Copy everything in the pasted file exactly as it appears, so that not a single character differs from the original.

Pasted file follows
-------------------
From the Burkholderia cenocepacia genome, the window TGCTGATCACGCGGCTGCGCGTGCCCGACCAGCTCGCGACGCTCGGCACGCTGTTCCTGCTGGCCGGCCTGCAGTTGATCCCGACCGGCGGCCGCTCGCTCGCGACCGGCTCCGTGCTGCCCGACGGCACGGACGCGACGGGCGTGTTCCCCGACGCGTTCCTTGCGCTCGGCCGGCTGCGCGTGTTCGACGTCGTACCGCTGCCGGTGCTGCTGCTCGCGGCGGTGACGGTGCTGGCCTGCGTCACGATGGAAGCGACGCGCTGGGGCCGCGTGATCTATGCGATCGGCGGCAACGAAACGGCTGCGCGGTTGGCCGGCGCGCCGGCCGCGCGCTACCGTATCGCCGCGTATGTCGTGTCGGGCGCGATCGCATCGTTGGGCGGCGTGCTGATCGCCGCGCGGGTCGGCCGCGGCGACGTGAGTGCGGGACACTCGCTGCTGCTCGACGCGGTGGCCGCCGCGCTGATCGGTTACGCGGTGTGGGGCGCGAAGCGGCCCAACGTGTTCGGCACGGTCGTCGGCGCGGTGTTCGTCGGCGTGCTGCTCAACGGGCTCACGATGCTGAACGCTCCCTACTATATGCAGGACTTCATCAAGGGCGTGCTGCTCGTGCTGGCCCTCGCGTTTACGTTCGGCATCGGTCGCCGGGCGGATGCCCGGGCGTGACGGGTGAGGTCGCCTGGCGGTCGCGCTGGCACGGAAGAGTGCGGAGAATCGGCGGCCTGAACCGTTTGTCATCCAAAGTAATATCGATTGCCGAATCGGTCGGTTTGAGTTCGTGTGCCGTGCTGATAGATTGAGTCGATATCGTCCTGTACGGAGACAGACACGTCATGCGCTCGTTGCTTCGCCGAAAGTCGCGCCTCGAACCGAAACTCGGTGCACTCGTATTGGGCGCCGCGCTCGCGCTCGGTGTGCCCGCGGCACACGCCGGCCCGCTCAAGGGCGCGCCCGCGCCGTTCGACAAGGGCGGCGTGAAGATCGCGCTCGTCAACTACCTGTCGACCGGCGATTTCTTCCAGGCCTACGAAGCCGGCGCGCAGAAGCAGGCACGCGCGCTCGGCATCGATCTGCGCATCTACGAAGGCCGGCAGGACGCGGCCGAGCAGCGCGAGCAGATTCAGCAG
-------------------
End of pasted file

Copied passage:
From the Burkholderia cenocepacia genome, the window TGCTGATCACGCGGCTGCGCGTGCCCGACCAGCTCGCGACGCTCGGCACGCTGTTCCTGCTGGCCGGCCTGCAGTTGATCCCGACCGGCGGCCGCTCGCTCGCGACCGGCTCCGTGCTGCCCGACGGCACGGACGCGACGGGCGTGTTCCCCGACGCGTTCCTTGCGCTCGGCCGGCTGCGCGTGTTCGACGTCGTACCGCTGCCGGTGCTGCTGCTCGCGGCGGTGACGGTGCTGGCCTGCGTCACGATGGAAGCGACGCGCTGGGGCCGCGTGATCTATGCGATCGGCGGCAACGAAACGGCTGCGCGGTTGGCCGGCGCGCCGGCCGCGCGCTACCGTATCGCCGCGTATGTCGTGTCGGGCGCGATCGCATCGTTGGGCGGCGTGCTGATCGCCGCGCGGGTCGGCCGCGGCGACGTGAGTGCGGGACACTCGCTGCTGCTCGACGCGGTGGCCGCCGCGCTGATCGGTTACGCGGTGTGGGGCGCGAAGCGGCCCAACGTGTTCGGCACGGTCGTCGGCGCGGTGTTCGTCGGCGTGCTGCTCAACGGGCTCACGATGCTGAACGCTCCCTACTATATGCAGGACTTCATCAAGGGCGTGCTGCTCGTGCTGGCCCTCGCGTTTACGTTCGGCATCGGTCGCCGGGCGGATGCCCGGGCGTGACGGGTGAGGTCGCCTGGCGGTCGCGCTGGCACGGAAGAGTGCGGAGAATCGGCGGCCTGAACCGTTTGTCATCCAAAGTAATATCGATTGCCGAATCGGTCGGTTTGAGTTCGTGTGCCGTGCTGATAGATTGAGTCGATATCGTCCTGTACGGAGACAGACACGTCATGCGCTCGTTGCTTCGCCGAAAGTCGCGCCTCGAACCGAAACTCGGTGCACTCGTATTGGGCGCCGCGCTCGCGCTCGGTGTGCCCGCGGCACACGCCGGCCCGCTCAAGGGCGCGCCCGCGCCGTTCGACAAGGGCGGCGTGAAGATCGCGCTCGTCAACTACCTGTCGACCGGCGATTTCTTCCAGGCCTACGAAGCCGGCGCGCAGAAGCAGGCACGCGCGCTCGGCATCGATCTGCGCATCTACGAAGGCCGGCAGGACGCGGCCGAGCAGCGCGAGCAGATTCAGCAG